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#6 Mid-Side: mind the phase
It is important to understand mono matching. It means that a track is efficient even if listened mono: L and R channels are summed into one signal. It is a relevant topic, since it is about the way a tune will be played, for instance on TV, on the radio, at a festival or simply on mono sound systems and small single speakers. We are talking about the ratio between the left signal and right signal phases, to which we should pay attention especially in the mixing phase: it often happens that a tune that sounds good in mono also does in stereo, but rarely the opposite.
That doesn’t mean that Mastering engineers has no way to control a tune’s stereophony, but they can’t even solve the phase issues on the signal completely. The Low frequency range must be put into mono in order to avoid phase issues when your track is played. A processor such as stereo imager, although useful to boost stereophony in the chosen spectrum zone, will never be used on low frequencies, but only on medium and high ones, and still slightly.
Also in this case is easy to exaggerate, since our ear easily adapts to an amplified stereophony. An expert, knowing about these psychoacoustic effects, will focus on the signal phases and on the perceived acoustic result, switching multiple times between mono and stereo listening during the whole process.
Automating specific intervention parameters in the Mastering phase is quite common, because this allows you to use some processes only when it is necessary and useful. An efficient automation can involve the volume, a parameter that is measured in terms of peak level and average level. This last value is important for the Mastering Engineer, who can automatize it to increase the average level of drops, in order to highlight them in comparison to the previous and next parts.
Especially for EDM, this intervention can help making the main section of the track (drop) more powerful, efficient and rousing. The interventions should be really contained, especially at low levels of dynamic.
In some cases a reversed process can be useful: you can decrease the level of intro, verses and/or bridge and let the drop unchanged. Obviously, avoid to intervene on the faders of your DAW and try automating the threshold parameter of the compressor, in a range between 0,5 and 2 dB, with a low compression ratio to avoid excessive interventions.
Limiters are dynamic processors, which prevent the signal from overcoming a given threshold. There are two main categories: peak limiter and brickwall limiter, both in analog and digital form.
The software versions can avoid the distortions that are due to the extremely quick intervention times. They can do that thanks to their ability to create look-ahead times, which allow the limiter to know the input signal in advance. This guarantees a more transparent and clean result.
If aiming to levels that fit EDM music, the limiter is not the engineer’s first choice, since a limiting that is so evident can deteriorate transients and the lower frequencies. By setting the right release time (if the limiter has this parameter), you can increase the dynamic perception of the tune, even with strong compressions.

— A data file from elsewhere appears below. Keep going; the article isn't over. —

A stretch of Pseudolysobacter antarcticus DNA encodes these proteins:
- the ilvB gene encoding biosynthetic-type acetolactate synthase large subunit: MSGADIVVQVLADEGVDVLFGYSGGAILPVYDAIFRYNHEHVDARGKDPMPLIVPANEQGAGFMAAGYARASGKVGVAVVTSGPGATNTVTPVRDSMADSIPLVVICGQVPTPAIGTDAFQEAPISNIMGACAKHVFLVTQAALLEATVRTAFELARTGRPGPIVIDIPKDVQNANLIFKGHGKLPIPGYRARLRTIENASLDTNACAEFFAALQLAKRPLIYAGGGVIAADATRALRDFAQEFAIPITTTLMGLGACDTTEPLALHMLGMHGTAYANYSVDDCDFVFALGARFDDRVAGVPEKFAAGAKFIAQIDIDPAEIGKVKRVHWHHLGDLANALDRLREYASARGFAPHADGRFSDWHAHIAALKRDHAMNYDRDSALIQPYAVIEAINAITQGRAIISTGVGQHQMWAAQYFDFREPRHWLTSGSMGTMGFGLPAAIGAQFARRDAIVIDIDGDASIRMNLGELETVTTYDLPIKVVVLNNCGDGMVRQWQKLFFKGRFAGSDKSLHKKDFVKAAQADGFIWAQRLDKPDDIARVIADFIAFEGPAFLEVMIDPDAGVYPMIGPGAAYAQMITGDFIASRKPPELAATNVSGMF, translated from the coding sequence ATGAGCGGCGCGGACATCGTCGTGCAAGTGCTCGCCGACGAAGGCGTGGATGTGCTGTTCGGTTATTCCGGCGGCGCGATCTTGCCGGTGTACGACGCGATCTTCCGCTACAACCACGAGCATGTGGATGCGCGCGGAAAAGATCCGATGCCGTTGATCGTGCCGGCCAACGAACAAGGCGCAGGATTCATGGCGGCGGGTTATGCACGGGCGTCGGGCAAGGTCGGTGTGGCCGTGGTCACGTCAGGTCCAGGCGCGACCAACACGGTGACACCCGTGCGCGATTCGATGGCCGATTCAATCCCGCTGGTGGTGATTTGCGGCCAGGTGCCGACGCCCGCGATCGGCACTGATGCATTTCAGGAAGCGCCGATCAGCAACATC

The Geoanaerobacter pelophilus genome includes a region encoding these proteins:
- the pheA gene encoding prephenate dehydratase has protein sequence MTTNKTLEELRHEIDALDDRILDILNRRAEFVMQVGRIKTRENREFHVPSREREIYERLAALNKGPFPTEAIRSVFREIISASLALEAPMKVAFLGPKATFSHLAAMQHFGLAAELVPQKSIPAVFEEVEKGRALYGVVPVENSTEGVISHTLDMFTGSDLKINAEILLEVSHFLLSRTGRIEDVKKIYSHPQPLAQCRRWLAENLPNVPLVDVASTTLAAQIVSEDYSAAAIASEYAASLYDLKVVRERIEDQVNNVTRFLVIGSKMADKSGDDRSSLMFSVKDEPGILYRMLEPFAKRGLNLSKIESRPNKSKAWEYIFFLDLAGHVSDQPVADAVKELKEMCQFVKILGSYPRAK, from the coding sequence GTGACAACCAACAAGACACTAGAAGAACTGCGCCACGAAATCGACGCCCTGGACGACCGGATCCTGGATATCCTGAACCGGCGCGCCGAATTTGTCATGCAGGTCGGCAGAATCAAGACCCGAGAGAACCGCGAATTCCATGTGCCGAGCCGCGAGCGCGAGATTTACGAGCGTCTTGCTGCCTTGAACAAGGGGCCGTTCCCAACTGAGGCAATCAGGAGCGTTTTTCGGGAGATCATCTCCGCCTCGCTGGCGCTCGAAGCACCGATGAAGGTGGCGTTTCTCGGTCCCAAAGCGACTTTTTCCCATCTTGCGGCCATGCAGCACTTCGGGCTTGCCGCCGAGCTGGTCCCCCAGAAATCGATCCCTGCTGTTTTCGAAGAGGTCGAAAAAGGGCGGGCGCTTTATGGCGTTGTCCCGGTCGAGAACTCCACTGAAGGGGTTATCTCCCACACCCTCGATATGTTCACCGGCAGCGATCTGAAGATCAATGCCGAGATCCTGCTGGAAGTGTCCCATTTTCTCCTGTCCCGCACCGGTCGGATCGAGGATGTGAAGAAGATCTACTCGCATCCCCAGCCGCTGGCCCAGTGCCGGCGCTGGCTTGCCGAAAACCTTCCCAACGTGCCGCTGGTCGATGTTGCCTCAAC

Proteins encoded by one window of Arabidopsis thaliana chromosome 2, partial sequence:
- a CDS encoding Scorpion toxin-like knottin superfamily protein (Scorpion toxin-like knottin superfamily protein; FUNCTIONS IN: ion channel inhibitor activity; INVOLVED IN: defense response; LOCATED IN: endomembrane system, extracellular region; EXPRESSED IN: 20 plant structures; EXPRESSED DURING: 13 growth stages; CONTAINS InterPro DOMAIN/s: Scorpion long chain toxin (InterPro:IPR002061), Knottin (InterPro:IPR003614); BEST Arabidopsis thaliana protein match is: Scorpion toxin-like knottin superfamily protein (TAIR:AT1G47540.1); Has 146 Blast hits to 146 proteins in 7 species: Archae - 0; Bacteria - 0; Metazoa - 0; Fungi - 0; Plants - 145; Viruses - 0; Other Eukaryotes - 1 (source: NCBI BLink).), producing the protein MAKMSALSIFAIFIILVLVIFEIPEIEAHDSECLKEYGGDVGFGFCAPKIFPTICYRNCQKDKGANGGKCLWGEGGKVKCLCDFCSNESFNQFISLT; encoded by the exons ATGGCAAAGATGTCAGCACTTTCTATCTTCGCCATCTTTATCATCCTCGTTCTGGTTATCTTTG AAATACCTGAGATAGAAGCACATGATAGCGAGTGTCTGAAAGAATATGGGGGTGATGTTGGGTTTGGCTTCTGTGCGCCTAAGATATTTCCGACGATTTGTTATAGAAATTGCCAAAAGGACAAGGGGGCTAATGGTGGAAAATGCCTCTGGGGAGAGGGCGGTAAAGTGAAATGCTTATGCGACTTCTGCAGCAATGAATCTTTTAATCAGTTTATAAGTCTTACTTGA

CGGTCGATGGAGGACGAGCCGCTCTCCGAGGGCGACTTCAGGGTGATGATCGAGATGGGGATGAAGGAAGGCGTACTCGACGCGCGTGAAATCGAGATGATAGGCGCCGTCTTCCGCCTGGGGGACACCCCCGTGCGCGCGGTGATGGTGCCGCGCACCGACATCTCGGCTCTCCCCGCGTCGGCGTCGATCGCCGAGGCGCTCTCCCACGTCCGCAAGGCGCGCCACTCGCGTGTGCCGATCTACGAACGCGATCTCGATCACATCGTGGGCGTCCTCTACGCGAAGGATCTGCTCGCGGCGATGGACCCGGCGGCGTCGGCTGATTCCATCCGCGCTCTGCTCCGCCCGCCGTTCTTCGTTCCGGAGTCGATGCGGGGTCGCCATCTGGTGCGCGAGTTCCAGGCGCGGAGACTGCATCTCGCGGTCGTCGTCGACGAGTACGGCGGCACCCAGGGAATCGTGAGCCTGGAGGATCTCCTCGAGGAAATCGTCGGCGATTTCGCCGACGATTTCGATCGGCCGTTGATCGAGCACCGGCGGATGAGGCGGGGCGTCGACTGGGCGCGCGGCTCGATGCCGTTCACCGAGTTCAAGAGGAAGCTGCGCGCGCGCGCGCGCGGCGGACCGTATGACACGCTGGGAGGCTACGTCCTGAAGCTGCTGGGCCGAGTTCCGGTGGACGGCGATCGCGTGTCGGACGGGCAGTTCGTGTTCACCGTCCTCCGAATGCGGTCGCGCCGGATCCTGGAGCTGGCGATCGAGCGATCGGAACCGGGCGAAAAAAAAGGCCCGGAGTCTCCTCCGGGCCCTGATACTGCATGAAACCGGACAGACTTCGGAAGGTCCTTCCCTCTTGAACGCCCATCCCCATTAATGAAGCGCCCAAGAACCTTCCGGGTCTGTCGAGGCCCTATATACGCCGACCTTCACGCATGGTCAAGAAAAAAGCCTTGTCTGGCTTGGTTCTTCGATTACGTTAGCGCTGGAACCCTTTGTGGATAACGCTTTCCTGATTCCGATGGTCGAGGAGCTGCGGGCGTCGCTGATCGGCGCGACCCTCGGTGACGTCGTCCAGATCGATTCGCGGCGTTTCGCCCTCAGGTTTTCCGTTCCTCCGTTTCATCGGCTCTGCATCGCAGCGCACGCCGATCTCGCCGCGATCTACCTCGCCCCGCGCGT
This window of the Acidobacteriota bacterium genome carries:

#9 Something about Loudness
There is a proper unit of measure to quantify how loud a tune sounds, in terms of Loudness or LU (Loudness Unit), on a specific scale of values, the LUFS (Loudness Unit Full Scale). 1LU=1dB is the equivalence between the two units of measure. In the standard EBU R128, 0 LU are equal to -23 LUFS.
The idea of Integrated Loudness extends the dynamic measure to the whole file duration, while in terms of RMS, the time interval on which this measure takes place is not specified.
The volumes normalization does not only affect broadcast, but also music streaming, with different algorithms, basing on the platform. In case some tunes are uploaded with an excessive Loudness value, they are normalized to the right value.
Although Loudness is one of EDM’s main features, it is not hard to find wider dynamic ranges in tunes from the past. Even an EDM tune could be more pleasant if it’s more dynamic than the average, but that is not always true, since listeners expect specific levels, effects and sounds.
#10 Your Mix is important!
In EDM, you should pay attention to many factors, especially to the plugins’ quality and to the algorithms used to process the signal. In Mixing and production phase of an EDM track, the amount of used plugins is considerable and it is variable on every type of processor. Consequently, a well-done Mixing will be the basis of a well-done Mastering, where the engineer will intervene with a few processors and limit additional artifacts.
For example, the Mastering Engineer could work on tunes that are too compressed and don’t allow further interventions.
This happens due to an excessive limiting in the production and Mixing phase, used not only on the main sounds, but also on every element of the tune. Even before Mastering, the result will not be satisfying, being too compressed and characterized by distortions and artifices due to the over-processing.
A good strategy (but not the only one) could be to bring the lead sounds to their peak in the production/mixing phase. They should be balanced by all the other elements, correctly compressed but not limited.